When I was in the Marine Corps, I had this big vision for what I was going to do when I got out. I remember sitting around with a few marines, talking about it. I said I was going to go back to school. Another marine said he was going to get his iron workers apprenticeship. The doc had the grandest vision, after we all went through our list of dreams he said, “I’m gonna open a whore house in Tijuana.”
Not sure if doc ever followed through with that.
For those of us who served as enlisted members of the military, college education is often dangled in front of us like a carrot. It is characterized as the gateway to a better life and being seamlessly integrated into the civilian world. From my experience, entering the civilian world as a college student is anything but seamless. After my last deployment, I went back to school as a grad student at the University of California, Santa Barbara.
While I’d already earned a bachelors degree prior to entering the Marine Corps, I still went through many of the same issues that other vets go through when they choose college. I was five to ten years older than almost everyone around me, including the grad students and I was the same age as my academic advisor. I really couldn’t relate to most people I interacted with, and I really never felt like I was learning anything new or valuable that I could contribute to the world. The truth was, I didn’t know what I wanted to do and I was only hiding out from the real world by going back to school.
Has my degree helped me? Well, all of my degrees are in political science and international relations and I run a fitness business and this clothing company. The truth is, with the addition of a few personal training certifications and some accounting classes, I could have saved years of my life and thousands of dollars while being better prepared for my eventual career path.
I’m saying this all in hindsight of course, and I’m not saying that you should never choose college. If you want a career in law, education, or medicine, then you need a university education. On the other hand, if you don’t know what you want to do, then college can be a complete waste of time and money.
What should you do? Well the better question is what should you consider? You should consider the fact that your training and experience in the military makes you the perfect candidate to become an entrepreneur.
Entrepreneurs often fail because they have difficulty making quick decisions and lack leadership ability. By the end of your military experience, it’s likely that you’ve accomplished more, managed more, and led more than any frat boy with a four year degree.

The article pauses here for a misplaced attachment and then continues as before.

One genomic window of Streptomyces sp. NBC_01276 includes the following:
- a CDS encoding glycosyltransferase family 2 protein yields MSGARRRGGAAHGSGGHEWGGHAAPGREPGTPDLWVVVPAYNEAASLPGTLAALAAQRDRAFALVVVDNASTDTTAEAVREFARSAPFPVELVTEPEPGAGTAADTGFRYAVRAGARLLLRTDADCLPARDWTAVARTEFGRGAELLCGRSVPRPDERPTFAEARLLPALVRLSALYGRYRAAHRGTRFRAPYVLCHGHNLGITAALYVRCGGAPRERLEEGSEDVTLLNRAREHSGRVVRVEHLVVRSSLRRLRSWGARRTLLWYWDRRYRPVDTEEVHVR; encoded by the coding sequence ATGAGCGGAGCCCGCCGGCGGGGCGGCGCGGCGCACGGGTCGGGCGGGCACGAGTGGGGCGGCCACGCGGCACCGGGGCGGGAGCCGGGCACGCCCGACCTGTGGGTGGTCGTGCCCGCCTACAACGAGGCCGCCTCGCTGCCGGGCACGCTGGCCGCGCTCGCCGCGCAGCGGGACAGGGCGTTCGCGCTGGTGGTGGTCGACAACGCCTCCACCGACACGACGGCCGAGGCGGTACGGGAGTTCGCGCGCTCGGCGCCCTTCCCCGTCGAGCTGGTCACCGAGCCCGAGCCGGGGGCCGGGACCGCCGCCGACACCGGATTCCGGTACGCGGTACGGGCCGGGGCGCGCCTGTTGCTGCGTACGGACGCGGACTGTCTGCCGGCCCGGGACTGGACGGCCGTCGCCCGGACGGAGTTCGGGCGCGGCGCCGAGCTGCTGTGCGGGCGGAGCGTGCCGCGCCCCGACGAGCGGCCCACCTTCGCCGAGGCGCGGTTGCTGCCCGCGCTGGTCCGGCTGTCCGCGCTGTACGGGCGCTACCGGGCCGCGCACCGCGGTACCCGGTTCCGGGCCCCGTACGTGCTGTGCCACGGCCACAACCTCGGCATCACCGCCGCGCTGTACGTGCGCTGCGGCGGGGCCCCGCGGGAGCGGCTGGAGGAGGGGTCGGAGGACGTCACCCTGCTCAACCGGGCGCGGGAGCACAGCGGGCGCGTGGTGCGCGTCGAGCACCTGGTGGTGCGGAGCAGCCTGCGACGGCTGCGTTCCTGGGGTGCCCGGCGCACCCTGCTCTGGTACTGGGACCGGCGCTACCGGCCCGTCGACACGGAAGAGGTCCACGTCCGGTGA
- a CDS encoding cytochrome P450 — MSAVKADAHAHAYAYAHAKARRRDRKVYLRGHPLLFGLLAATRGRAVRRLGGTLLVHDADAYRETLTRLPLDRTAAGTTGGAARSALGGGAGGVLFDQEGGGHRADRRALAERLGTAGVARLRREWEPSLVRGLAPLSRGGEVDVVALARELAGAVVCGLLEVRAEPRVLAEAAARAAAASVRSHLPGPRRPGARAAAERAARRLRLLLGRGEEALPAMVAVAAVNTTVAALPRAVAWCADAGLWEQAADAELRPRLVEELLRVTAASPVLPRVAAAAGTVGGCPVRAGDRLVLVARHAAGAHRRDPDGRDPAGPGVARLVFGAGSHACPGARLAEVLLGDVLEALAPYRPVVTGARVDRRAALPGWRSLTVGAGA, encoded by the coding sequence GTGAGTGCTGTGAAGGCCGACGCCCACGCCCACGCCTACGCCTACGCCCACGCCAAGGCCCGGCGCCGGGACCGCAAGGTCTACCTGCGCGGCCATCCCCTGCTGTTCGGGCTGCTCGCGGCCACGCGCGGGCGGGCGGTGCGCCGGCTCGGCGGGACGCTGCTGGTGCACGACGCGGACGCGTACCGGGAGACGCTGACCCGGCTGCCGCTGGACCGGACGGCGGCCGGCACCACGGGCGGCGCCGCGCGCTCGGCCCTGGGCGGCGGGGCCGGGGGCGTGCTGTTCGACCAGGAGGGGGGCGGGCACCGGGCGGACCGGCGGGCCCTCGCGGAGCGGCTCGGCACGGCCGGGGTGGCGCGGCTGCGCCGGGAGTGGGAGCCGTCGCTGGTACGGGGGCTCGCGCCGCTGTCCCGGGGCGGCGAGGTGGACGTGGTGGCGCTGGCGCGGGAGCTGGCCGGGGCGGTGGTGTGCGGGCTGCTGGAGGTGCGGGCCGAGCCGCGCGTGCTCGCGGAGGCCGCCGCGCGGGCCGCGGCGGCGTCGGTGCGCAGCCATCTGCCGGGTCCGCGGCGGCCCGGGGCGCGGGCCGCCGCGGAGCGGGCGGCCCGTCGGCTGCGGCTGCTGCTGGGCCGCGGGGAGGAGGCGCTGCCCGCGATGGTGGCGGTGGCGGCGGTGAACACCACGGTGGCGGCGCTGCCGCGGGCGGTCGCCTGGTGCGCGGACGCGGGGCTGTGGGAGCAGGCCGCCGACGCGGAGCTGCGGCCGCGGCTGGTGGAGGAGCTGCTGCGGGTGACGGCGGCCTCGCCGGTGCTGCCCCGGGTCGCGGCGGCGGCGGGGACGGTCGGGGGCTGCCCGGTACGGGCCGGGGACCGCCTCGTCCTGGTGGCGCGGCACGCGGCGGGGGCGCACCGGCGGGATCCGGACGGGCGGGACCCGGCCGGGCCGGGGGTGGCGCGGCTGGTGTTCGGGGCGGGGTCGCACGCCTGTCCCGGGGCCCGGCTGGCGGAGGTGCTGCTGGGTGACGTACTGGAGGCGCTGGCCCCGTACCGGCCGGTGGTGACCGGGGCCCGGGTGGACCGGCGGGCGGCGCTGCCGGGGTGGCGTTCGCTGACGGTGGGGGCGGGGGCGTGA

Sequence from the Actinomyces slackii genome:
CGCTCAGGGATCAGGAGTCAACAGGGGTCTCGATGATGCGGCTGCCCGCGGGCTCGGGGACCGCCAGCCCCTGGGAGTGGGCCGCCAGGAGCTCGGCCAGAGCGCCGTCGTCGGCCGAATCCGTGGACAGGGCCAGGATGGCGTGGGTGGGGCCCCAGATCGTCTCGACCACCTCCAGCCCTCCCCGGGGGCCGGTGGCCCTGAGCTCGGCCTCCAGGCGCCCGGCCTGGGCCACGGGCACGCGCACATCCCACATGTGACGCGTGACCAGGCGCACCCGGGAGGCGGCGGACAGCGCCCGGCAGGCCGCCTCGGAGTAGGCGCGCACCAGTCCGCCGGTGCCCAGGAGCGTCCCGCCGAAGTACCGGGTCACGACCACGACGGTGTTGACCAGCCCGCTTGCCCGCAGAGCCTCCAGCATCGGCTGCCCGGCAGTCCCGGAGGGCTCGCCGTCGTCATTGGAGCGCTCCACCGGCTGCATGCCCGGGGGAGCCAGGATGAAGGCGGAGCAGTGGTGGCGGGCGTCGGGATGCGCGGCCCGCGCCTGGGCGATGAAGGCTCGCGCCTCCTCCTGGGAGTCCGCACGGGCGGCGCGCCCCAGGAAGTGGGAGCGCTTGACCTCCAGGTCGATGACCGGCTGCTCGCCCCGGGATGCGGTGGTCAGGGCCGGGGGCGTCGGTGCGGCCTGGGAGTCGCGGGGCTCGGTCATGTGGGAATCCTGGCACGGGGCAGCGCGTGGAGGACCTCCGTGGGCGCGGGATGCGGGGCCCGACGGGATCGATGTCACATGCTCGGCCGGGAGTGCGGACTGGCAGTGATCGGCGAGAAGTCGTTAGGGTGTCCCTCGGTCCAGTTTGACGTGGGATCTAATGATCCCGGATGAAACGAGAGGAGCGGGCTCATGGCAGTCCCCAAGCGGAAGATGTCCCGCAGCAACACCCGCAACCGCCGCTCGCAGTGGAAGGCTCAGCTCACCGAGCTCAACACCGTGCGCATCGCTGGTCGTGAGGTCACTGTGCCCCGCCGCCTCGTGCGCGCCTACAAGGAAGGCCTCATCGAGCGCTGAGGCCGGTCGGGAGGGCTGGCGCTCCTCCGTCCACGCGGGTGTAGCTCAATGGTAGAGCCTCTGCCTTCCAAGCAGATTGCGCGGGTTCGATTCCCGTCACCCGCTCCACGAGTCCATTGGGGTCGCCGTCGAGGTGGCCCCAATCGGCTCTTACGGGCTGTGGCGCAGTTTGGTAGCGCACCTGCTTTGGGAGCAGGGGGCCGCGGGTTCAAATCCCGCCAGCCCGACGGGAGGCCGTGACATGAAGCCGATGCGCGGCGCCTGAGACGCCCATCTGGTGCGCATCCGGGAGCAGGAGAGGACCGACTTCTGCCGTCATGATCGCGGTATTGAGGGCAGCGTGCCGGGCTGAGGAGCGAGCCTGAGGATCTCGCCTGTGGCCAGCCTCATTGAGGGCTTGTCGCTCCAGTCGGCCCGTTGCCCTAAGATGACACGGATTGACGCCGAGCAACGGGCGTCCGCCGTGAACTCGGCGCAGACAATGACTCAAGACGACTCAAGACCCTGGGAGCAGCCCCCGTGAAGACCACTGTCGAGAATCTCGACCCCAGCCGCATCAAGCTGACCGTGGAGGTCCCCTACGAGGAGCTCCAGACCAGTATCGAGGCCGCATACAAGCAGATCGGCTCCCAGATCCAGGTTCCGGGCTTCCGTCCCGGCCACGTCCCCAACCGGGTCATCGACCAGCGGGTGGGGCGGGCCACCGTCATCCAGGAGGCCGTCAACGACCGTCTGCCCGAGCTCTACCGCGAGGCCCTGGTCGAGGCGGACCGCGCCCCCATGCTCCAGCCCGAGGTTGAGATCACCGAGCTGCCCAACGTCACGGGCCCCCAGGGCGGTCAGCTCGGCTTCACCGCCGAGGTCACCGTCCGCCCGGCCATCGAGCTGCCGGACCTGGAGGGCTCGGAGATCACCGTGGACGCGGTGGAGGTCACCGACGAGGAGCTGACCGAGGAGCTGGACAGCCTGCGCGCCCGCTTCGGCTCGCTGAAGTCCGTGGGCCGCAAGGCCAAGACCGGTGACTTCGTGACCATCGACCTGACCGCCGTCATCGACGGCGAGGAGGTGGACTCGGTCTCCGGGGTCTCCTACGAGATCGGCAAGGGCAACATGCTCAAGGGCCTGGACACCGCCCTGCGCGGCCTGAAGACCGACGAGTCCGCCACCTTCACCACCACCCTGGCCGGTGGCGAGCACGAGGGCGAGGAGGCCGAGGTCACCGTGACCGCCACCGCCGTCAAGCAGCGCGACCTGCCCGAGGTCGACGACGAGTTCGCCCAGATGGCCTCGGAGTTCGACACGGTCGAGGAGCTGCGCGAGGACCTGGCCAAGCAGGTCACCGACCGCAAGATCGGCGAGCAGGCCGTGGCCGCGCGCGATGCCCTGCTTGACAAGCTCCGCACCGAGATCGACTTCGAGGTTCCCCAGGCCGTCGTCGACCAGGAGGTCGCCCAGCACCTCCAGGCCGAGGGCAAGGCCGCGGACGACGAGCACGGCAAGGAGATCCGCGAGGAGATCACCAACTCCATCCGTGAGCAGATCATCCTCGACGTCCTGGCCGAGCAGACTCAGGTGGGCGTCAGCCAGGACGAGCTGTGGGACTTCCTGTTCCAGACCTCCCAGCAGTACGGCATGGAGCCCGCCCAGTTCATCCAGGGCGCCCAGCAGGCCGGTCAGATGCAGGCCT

Entrepreneurs are often forced to live below their means so that they can put money back into their businesses so they can grow. You just spent the most recent years of your life eating MREs, chow hall food, and sleeping in sleeping bags, racks, bunks, and poncho liners. Hardship is not a problem for you.
MBAs often make the worse entrepreneurs because their education causes them to rely on complex plans and preset models without flexibility, while you know that even the best plans can change at a moment’s notice.
Not all of us can be entrepreneurs. Some of you may just want a secure job or even to take a four year vacation at a university. The point of this article is not to steer you away from any of those choices, but I also do not want you to be bullied into believe that they are your only choices.
My reason for writing this blog is that I don’t want you fall for the same pipe dream I did. The civilian world has stereotyped you as being under skilled, dysfunctional, and machine like creatures who have been brainwashed by their military service. They want you to go to college because they look at it as a whitewashing finishing school that will ready you for civilian life. Your military experience is not something that needs to be reprogrammed out of you, and you don’t need a four year degree to make amazing things happen in your life.
This is the beginning of my series on becoming a veteran entrepreneur. Next week’s installment will go into choosing your business. If any of you have any questions at all or if you are a veteran entrepreneur who wants to relay his or her story, email me at firstname.lastname@example.org